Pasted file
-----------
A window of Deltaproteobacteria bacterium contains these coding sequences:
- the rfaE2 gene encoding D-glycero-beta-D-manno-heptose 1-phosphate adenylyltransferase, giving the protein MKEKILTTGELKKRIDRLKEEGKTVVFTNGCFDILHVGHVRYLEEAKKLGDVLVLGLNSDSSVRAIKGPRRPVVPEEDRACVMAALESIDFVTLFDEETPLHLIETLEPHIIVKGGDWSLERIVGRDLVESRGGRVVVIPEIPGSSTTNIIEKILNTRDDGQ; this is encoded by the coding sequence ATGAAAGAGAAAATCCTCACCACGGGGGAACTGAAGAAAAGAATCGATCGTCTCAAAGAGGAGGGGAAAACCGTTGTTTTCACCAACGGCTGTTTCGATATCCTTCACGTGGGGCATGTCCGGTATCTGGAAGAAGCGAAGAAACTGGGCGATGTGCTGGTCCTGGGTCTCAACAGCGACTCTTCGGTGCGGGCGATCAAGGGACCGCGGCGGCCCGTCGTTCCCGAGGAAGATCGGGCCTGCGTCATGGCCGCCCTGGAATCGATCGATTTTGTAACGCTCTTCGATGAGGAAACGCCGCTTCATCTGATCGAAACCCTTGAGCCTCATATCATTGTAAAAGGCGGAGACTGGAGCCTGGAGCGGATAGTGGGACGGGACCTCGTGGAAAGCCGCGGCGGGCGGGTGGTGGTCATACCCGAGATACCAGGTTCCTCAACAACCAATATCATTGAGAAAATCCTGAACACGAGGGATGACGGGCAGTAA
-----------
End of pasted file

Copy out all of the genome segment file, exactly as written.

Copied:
A window of Deltaproteobacteria bacterium contains these coding sequences:
- the rfaE2 gene encoding D-glycero-beta-D-manno-heptose 1-phosphate adenylyltransferase, giving the protein MKEKILTTGELKKRIDRLKEEGKTVVFTNGCFDILHVGHVRYLEEAKKLGDVLVLGLNSDSSVRAIKGPRRPVVPEEDRACVMAALESIDFVTLFDEETPLHLIETLEPHIIVKGGDWSLERIVGRDLVESRGGRVVVIPEIPGSSTTNIIEKILNTRDDGQ; this is encoded by the coding sequence ATGAAAGAGAAAATCCTCACCACGGGGGAACTGAAGAAAAGAATCGATCGTCTCAAAGAGGAGGGGAAAACCGTTGTTTTCACCAACGGCTGTTTCGATATCCTTCACGTGGGGCATGTCCGGTATCTGGAAGAAGCGAAGAAACTGGGCGATGTGCTGGTCCTGGGTCTCAACAGCGACTCTTCGGTGCGGGCGATCAAGGGACCGCGGCGGCCCGTCGTTCCCGAGGAAGATCGGGCCTGCGTCATGGCCGCCCTGGAATCGATCGATTTTGTAACGCTCTTCGATGAGGAAACGCCGCTTCATCTGATCGAAACCCTTGAGCCTCATATCATTGTAAAAGGCGGAGACTGGAGCCTGGAGCGGATAGTGGGACGGGACCTCGTGGAAAGCCGCGGCGGGCGGGTGGTGGTCATACCCGAGATACCAGGTTCCTCAACAACCAATATCATTGAGAAAATCCTGAACACGAGGGATGACGGGCAGTAA